When the thermocline slope changes in the equatorial Pacific, the zonal thermocline gradient extends to off-equatorial oceans to generate geostrophic meridional currents there (Jin and An 1999). Together with the Ekman transport, this process causes substantial meridional mass transport divergence (convergence) anomalies in the central Pacific (150°E–150°W) for the El Niño (La Niña) (Clarke et al. 2007). Shadings in Fig. 2 show the composite evolution of the convergence of meridional transport anomalies smoothed by zonally running mean with a 20° longitude window along 5°N and 5°S during El Niño and La Niña. The positive (negative) values mean the water mass is pumped toward (away from) the equator across 5°N and 5°S. The meridional transport is superimposed upon the equatorial D20 anomalies to demonstrate their correspondence. The maxima of divergence and convergence (shading, Fig. 2) are usually collocated with the largest zonal gradient of D20 (contour, Fig. 2) while its general pattern is somewhat similar to the equatorial zonal wind anomalies (contour, Fig. 1), reflecting the effects by both geostrophic and Ekman flows (Clarke et al. 2007).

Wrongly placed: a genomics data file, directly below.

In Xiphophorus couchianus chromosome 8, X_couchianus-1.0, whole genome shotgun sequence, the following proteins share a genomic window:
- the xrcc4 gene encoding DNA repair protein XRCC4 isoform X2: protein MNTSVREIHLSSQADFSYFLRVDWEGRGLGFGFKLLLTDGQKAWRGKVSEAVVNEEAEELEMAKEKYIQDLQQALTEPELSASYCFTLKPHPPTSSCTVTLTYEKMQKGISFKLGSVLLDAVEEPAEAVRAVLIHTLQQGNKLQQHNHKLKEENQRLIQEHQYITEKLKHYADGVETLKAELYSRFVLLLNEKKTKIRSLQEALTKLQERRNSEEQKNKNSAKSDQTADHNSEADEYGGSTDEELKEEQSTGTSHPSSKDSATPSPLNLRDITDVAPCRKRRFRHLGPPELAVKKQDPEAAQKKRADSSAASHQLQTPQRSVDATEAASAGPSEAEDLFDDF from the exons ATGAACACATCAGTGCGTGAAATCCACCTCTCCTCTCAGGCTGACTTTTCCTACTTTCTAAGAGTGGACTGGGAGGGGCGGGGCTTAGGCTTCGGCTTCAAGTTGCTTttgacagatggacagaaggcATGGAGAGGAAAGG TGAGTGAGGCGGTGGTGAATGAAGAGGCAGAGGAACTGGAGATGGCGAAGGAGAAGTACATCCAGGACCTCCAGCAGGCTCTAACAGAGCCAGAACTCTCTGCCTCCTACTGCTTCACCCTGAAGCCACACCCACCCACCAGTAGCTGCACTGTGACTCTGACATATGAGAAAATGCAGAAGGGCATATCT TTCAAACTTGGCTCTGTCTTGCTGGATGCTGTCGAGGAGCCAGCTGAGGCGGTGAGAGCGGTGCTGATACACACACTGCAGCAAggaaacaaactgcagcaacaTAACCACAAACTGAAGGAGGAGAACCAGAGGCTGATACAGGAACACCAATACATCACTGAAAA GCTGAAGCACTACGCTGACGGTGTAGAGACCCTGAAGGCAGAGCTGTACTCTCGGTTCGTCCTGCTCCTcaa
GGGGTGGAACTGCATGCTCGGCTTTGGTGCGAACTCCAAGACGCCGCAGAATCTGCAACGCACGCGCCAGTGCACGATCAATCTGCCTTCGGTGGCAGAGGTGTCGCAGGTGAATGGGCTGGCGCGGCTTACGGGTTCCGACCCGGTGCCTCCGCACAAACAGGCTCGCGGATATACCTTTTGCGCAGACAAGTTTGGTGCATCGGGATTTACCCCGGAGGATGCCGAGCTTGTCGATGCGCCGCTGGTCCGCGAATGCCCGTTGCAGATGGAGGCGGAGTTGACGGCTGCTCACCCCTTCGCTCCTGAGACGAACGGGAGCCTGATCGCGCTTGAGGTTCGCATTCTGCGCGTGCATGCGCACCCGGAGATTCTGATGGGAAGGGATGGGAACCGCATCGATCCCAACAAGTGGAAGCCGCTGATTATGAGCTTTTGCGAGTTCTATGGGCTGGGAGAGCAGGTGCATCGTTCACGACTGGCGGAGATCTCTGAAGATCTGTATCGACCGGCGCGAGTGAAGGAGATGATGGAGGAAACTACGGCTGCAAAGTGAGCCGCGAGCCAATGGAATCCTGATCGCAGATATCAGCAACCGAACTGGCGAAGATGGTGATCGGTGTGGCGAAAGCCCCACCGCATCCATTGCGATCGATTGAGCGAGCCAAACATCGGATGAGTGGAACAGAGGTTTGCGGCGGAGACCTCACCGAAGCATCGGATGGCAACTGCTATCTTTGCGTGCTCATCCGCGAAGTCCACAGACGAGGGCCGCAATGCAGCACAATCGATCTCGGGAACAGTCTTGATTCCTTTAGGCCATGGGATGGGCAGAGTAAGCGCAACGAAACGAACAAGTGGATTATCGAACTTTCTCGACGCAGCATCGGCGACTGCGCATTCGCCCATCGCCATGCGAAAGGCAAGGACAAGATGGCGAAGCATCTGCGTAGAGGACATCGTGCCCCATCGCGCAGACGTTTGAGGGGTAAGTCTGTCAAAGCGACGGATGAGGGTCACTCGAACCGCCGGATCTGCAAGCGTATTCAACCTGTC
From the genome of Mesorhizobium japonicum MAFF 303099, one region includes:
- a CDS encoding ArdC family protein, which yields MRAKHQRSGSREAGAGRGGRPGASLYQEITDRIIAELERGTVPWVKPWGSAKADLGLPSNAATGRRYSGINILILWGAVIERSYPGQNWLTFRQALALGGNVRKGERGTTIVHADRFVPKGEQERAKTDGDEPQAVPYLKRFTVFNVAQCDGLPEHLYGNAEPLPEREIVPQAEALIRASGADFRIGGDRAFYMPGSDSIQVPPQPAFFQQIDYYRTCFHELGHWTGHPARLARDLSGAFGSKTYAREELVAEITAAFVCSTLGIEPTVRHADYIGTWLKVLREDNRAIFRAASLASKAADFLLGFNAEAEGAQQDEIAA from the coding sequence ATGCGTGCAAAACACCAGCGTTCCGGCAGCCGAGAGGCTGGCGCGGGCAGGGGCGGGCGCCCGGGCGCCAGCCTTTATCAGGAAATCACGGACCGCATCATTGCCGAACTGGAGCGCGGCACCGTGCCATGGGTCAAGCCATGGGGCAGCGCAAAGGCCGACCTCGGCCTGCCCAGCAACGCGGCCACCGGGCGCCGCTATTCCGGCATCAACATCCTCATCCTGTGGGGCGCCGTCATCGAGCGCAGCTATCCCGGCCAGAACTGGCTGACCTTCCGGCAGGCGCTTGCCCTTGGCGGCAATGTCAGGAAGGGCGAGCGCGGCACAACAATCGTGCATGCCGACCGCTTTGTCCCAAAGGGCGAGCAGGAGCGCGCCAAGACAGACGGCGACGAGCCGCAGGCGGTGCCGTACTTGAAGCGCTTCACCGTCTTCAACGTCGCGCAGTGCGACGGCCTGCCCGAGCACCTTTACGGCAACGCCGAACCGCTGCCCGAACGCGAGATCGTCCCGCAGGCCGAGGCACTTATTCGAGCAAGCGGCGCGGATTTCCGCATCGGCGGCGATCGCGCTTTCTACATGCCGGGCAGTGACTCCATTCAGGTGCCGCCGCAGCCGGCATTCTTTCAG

There are some interesting differences between the warm and cold events. For El Niño, the divergence (negative values of shading, Fig. 2a) starts from late summer of Year(0) and persisting well into the summer of Year(1). It also extends eastward from Aug(0) to Jan(1), following a similar migration of the anomalous westerlies (contour, Fig. 1a). For La Niña, however, the convergence (positive values of shading, Fig. 2b) starts somewhat earlier in Year(0) and persists longer, with its center always located in the western Pacific, which is also consistent with its corresponding wind structure (contour, Fig. 1b).